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18 Cards in this Set

  • Front
  • Back
how do you distinguish between the spore formers bacillus and clostridium?
bacillus is catalase pos and clostridium is catalase neg
what is the basic biology of all bacillus?
gram positive, endospore forming rods, catalase positive, aerobic to facultative anaerobic, moist soil, some produce antibiotics
what do the two plasmids of B. anthracis encode?
one for toxins and one for the capsule
when do B anthracis form spores?
in well aerated cultures, rare in blood and organs, inhibited by high CO2
describe the capsule of B. anthracis
poly-D-glutamic acid (protein! not polysac), poorly immunogenic, anti phagocytic, Na and bicarb enhance production
what are the stains for the capsule of B. anthracis?
india ink and fluorescent antibody stain
describe the crazy anthrax toxin.
three part A-B toxin. 2 A's (lethal and edema factors) and 1 B (protective). protective by itself does nothing but prevent infection from other B. anthracis. If you add edema factor (an adenylate cyclase once activated by Ca-calmodulin) you get edema. If you add lethal factor (Zn metalloprotease that cleaves map kinases and thus a huge release of cytokines from macs) you get shock and then death.
how does the anthrax toxin get into the cell?
protective antigens oligomerize on surface, then either lethal or edema factor is added and then the whole thing goes through receptor mediated endocytosis
describe cutaneous anthrax.
bacs get into wound/insect bite, wound turns black (eschars) can go to lymph nodes and then blood and may result in bacteremia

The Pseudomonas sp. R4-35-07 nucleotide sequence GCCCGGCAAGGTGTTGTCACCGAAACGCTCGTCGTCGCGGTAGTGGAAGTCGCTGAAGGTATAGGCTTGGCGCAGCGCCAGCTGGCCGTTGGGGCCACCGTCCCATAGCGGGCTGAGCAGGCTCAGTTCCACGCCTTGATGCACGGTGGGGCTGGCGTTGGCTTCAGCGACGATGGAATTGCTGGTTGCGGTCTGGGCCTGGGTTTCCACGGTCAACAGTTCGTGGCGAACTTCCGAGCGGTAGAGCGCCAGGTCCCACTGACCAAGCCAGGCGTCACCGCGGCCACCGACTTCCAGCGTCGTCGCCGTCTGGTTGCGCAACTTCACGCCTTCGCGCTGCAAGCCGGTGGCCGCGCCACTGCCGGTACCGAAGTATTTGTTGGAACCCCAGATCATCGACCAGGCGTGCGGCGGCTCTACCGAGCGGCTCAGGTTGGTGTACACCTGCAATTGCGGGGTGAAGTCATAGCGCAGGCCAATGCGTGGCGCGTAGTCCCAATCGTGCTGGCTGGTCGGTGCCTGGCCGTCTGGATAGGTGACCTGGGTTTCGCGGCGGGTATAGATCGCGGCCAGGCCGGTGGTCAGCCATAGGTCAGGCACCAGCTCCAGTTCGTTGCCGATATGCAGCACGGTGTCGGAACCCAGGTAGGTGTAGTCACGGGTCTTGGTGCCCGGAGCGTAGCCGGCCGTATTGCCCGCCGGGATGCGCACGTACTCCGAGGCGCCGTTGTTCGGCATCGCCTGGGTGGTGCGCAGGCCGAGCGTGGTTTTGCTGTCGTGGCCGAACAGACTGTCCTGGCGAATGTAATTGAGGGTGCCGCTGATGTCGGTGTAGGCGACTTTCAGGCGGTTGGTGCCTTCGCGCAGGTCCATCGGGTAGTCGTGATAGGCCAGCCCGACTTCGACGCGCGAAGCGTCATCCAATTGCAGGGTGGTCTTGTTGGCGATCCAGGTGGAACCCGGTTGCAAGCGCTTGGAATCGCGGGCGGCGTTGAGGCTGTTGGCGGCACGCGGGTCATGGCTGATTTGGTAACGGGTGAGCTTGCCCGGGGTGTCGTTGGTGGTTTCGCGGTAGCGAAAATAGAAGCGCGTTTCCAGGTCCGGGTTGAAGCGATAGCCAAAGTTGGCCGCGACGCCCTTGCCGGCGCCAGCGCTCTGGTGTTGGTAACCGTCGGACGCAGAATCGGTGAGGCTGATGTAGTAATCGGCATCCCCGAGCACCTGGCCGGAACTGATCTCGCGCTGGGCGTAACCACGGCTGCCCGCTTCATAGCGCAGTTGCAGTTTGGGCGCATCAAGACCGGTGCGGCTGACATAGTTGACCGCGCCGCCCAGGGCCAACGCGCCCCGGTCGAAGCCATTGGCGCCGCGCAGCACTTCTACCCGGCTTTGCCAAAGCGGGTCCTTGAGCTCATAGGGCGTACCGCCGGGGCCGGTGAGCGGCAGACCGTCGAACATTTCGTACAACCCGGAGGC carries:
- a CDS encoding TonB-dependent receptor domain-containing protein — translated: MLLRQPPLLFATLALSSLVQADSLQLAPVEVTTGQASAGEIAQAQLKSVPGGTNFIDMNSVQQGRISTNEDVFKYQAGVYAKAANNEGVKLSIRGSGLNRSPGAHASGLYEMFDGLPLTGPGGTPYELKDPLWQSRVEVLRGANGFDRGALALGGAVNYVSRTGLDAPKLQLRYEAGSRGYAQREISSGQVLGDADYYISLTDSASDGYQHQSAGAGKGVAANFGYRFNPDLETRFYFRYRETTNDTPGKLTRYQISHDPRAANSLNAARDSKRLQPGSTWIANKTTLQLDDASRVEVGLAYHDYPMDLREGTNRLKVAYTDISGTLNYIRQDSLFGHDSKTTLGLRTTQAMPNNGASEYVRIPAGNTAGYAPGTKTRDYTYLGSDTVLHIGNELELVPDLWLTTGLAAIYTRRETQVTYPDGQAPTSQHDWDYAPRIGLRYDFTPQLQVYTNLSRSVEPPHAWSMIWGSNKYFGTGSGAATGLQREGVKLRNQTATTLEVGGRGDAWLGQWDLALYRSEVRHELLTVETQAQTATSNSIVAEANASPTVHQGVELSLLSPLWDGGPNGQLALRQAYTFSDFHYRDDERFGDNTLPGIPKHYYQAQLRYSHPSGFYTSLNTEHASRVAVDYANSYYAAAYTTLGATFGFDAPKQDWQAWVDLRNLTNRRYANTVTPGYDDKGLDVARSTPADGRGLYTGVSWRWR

how is anthrax contracted?
spores and spores alone which are from animals, no human to human transmission
describe inhalation anthrax AKA woolsorter's disease.
bacs in terminal alveoli, macs eat em, go to regional nodes, germination, toxin and capsule made, no pneumonia but do have extensive pulmonary involvement, necrotic hemorrhage, multiple organs involved, meningitis, death rapid and near 100% even with treatment...
describe GI anthrax.
eat contaminated meat, spores penetrate oropharynx/intestinal mucosa, in submucosal tissue multiply and make toxin, usually to the nodes and then blood --> systemic symptoms. Death in 50 to 90% despite treatment
lab diagnosis for B. anthracis?
culture from lesion or blood, inject into mouse, guinea pig, india ink or direct fluorescent antibody, lysis by gamma phage, PCR
what is the treatment for B. anthracis?
cipro (#1), doxycycline, penicillins, must be given before toxins! vaccine: Protective antigen alone for lab workers, military workers, sterne vaccine is better and it is acapsulated bacs used for livestock
how is B. cereus dif than anthracis in terms of biology?
B hemolytic (cereolysin), no capsule, not lysed by gamma phage, no anthrax toxin, motile (flag)
infections from B. cereus?
wound, occular, food poisoning (intoxications not infections), rare systemic (from IV-catheter)
describe emetic disease from B. cereus.
nausea vomiting, short lived, no antibiotics needed, caused by heat stable toxin (cerulide, small potassium ionophore of mitochondria), protease resistant, rice/shell pastas implicated
describe the diarrheal disease caused by B cereleus.
ab cramps and small volume to lotsa watery diarrhea, fever, pt recovers in 24 hrs, incubation is a bit longer than emetic, toxin is heat labile and protease sensitive and larger than emetic toxin, activates adenylate cyclase